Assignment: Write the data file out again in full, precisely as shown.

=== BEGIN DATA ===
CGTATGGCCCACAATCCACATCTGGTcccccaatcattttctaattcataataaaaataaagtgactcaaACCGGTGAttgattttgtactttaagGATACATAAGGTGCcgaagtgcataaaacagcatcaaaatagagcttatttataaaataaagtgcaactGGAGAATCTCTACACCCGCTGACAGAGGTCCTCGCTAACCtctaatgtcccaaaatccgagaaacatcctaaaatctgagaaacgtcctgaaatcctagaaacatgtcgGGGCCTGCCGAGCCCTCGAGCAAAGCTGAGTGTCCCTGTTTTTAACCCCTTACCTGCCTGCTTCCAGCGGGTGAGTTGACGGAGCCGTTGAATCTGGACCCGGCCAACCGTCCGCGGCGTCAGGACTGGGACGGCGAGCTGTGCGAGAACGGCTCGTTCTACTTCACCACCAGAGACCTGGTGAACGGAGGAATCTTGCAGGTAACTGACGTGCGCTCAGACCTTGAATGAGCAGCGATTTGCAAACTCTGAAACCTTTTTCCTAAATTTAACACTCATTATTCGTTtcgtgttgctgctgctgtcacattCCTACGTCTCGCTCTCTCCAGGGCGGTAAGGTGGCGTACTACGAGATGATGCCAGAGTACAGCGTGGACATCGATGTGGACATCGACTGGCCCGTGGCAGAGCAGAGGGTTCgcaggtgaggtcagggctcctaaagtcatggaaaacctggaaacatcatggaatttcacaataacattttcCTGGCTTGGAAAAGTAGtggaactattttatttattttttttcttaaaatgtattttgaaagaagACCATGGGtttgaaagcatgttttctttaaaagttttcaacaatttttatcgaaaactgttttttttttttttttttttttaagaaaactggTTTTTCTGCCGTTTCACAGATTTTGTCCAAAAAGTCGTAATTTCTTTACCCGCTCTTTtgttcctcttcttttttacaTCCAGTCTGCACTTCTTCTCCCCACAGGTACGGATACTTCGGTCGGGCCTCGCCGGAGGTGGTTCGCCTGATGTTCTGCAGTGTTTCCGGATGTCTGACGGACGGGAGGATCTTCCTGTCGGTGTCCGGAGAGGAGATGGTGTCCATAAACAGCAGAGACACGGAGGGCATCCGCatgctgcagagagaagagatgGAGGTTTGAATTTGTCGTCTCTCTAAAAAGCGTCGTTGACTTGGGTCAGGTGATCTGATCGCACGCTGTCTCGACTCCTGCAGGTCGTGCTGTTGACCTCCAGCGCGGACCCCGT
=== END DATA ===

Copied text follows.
CGTATGGCCCACAATCCACATCTGGTcccccaatcattttctaattcataataaaaataaagtgactcaaACCGGTGAttgattttgtactttaagGATACATAAGGTGCcgaagtgcataaaacagcatcaaaatagagcttatttataaaataaagtgcaactGGAGAATCTCTACACCCGCTGACAGAGGTCCTCGCTAACCtctaatgtcccaaaatccgagaaacatcctaaaatctgagaaacgtcctgaaatcctagaaacatgtcgGGGCCTGCCGAGCCCTCGAGCAAAGCTGAGTGTCCCTGTTTTTAACCCCTTACCTGCCTGCTTCCAGCGGGTGAGTTGACGGAGCCGTTGAATCTGGACCCGGCCAACCGTCCGCGGCGTCAGGACTGGGACGGCGAGCTGTGCGAGAACGGCTCGTTCTACTTCACCACCAGAGACCTGGTGAACGGAGGAATCTTGCAGGTAACTGACGTGCGCTCAGACCTTGAATGAGCAGCGATTTGCAAACTCTGAAACCTTTTTCCTAAATTTAACACTCATTATTCGTTtcgtgttgctgctgctgtcacattCCTACGTCTCGCTCTCTCCAGGGCGGTAAGGTGGCGTACTACGAGATGATGCCAGAGTACAGCGTGGACATCGATGTGGACATCGACTGGCCCGTGGCAGAGCAGAGGGTTCgcaggtgaggtcagggctcctaaagtcatggaaaacctggaaacatcatggaatttcacaataacattttcCTGGCTTGGAAAAGTAGtggaactattttatttattttttttcttaaaatgtattttgaaagaagACCATGGGtttgaaagcatgttttctttaaaagttttcaacaatttttatcgaaaactgttttttttttttttttttttttaagaaaactggTTTTTCTGCCGTTTCACAGATTTTGTCCAAAAAGTCGTAATTTCTTTACCCGCTCTTTtgttcctcttcttttttacaTCCAGTCTGCACTTCTTCTCCCCACAGGTACGGATACTTCGGTCGGGCCTCGCCGGAGGTGGTTCGCCTGATGTTCTGCAGTGTTTCCGGATGTCTGACGGACGGGAGGATCTTCCTGTCGGTGTCCGGAGAGGAGATGGTGTCCATAAACAGCAGAGACACGGAGGGCATCCGCatgctgcagagagaagagatgGAGGTTTGAATTTGTCGTCTCTCTAAAAAGCGTCGTTGACTTGGGTCAGGTGATCTGATCGCACGCTGTCTCGACTCCTGCAGGTCGTGCTGTTGACCTCCAGCGCGGACCCCGT